Budget 2015 was regressive as it further widened the gap between the rich and the less well off, writes Seán Healy.
Budget 2015 is the fourth regressive budget in a row. While it contains a number of welcome initiatives and developments, overall it is disappointing.
Over €1bn was allocated in tax cuts and expenditure increases but the choices made by Government show a profound lack of a coherent, guiding vision. It was a budget of missed opportunities. It lacked the long-term focus on real recovery that this particular moment required.
It failed, in effect, to even set out a clear pathway forward that would promote the common good.
Budget 2015 widened the rich-poor gap by €499 a year. This measures the gap between the disposable income of a single unemployed person and a single person on €50,000 per annum. If compared with people on higher salaries the rich-poor gap has widened even more.
It gave €0.90 a week increase to an unemployed single person, while giving €14.30 a week to a single person earning €75,000. In the case of couples, the unemployed got €1.51 a week (€78.52 a year) extra while a couple with two earners on €125,000 will receive an extra €23.57 a week (€1,225.64 a year) as a result of the budget changes.
Full details of these calculations are available in Social Justice Ireland’s detailed Analysis and Critique of Budget 2015 which may be accessed at www.socialjustice.ie
There were a number of welcome initiatives including the increase in child benefit and the increased allocation in areas such as social housing and health. The recognition of the need for multi-annual planning in a few areas is a very welcome development. For example, the promise of a new Plan for Social Housing to be published within weeks is a move in this direction even though the overall target of 30,000 new homes over several years falls far short of what is needed in a country with a growing waiting list which is currently over 90,000 households.
The recognition of the need for the health budget to be adjusted over a two-year period is a welcome development within a budget that shows a modest increase in funding for 2015. A concern in this area is the lack of any evidence that provision has been made for demographic changes and the consequent increasing number of older people and people with disabilities needing care.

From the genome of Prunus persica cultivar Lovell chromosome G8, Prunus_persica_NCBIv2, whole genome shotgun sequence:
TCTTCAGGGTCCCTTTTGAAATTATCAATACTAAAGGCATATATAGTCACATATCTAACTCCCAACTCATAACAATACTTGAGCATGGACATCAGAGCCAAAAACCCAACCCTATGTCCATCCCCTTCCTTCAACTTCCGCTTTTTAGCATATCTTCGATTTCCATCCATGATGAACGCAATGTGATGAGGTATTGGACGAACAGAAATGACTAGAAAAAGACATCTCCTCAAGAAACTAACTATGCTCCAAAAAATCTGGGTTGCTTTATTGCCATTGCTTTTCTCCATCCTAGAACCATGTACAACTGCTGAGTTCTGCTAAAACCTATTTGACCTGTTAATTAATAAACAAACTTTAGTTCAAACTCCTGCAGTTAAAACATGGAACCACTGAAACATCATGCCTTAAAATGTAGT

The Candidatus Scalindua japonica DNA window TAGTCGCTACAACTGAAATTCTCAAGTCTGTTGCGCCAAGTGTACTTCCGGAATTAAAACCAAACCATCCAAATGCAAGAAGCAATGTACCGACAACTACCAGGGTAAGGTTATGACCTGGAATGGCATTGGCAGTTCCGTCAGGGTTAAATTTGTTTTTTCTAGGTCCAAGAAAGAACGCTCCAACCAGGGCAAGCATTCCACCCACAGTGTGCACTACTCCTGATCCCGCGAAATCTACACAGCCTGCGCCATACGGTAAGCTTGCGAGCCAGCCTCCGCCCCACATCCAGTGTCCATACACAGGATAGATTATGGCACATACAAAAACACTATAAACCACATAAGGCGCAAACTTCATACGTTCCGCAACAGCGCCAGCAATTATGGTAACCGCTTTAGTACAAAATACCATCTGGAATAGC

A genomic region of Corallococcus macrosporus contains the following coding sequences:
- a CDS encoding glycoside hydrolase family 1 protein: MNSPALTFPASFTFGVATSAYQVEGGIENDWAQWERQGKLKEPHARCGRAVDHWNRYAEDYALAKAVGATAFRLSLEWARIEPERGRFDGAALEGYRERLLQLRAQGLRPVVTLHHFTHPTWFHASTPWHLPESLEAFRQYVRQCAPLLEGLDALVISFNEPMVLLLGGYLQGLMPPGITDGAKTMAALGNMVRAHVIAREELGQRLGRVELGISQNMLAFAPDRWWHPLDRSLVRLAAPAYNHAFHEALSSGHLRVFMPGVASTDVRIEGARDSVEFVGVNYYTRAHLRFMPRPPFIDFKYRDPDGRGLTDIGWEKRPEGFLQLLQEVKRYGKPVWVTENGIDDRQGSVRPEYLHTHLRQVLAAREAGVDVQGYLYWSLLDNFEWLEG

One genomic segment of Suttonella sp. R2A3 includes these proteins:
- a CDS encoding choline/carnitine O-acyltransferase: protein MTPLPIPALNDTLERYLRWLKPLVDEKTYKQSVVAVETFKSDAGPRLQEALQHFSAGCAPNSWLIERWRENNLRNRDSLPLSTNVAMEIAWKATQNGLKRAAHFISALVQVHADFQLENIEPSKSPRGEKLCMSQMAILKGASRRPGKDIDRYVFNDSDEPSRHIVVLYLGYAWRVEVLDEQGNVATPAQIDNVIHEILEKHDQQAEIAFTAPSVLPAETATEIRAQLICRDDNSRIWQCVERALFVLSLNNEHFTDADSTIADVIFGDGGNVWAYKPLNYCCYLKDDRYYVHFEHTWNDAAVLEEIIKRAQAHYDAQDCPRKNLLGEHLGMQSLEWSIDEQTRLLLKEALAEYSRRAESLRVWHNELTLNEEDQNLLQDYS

The budget fails dramatically to address the working poor issue. These have been among the worst hit in the period since 2008. Government will claim that they did as much as they could with the resources available. However this is not the case.
The total cost of the income tax and USC adjustments was €642m. The distribution of the benefits resulting from Government’s choices was skewed in favour of the better off and dramatically widened the rich-poor gap.
The decision to end the ‘Double-Irish’ tax scheme was long overdue and is very welcome. However, €95m in tax breaks was given to the corporate sector. This was an extraordinary decision which fails to recognise that Ireland’s low overall tax-take is not sustainable.
It also fails to recognise that corporations, irrespective of their size or significance, should contribute a reasonable proportion of their profits in taxation-such as small and medium enterprises (SME) do.
For the same cost the Government could have chosen a much fairer set of alternatives as follows:
Refunding the unused proportion of PAYE and personal tax credits to those who are active in the labour market but earn insufficient income to use up all those tax credits (i.e. introduce a system of refundable tax credits) – full year cost of €140m.
Increase the personal tax credit for all earners by €175 a year – full year cost of €400m. This would provide an increase in income of €175 to all single earners and couples with one earner across the system. Couples with two earners would gain twice this amount, €350 per annum. In contrast to the budget outcomes a single person earning €25,000 would gain €175 a year while a single person on €75,000 would gain the same.
The scale of the challenge:
- Ireland is facing many challenges as it moves forward.
- More than 750,000 people live in poverty, including almost one in every five children.
- Almost 150,000 people are long-term unemployed.
- There are more than 90,000 households on waiting lists for social housing.
- Healthcare waiting lists are continuing to grow.
- Net migration was minus 21,000 in the year to April 2014 (most recent data) while net migration of Irish nationals in 2008-2014 was minus 120,000.
These and many more challenges needed a budget that mapped out a road to real recovery. That was what the present moment required.
Social Justice Ireland believes that Ireland should be guided by a vision of becoming a just society in which human rights are respected, human dignity is protected, human development is facilitated and the environment is respected and protected.
The core values of such a society would be human dignity, equality, human rights, solidarity, sustainability and the pursuit of the common good. This vision and these values were sadly lacking in Budget 2015.
Seán Healy is director of Social Justice Ireland
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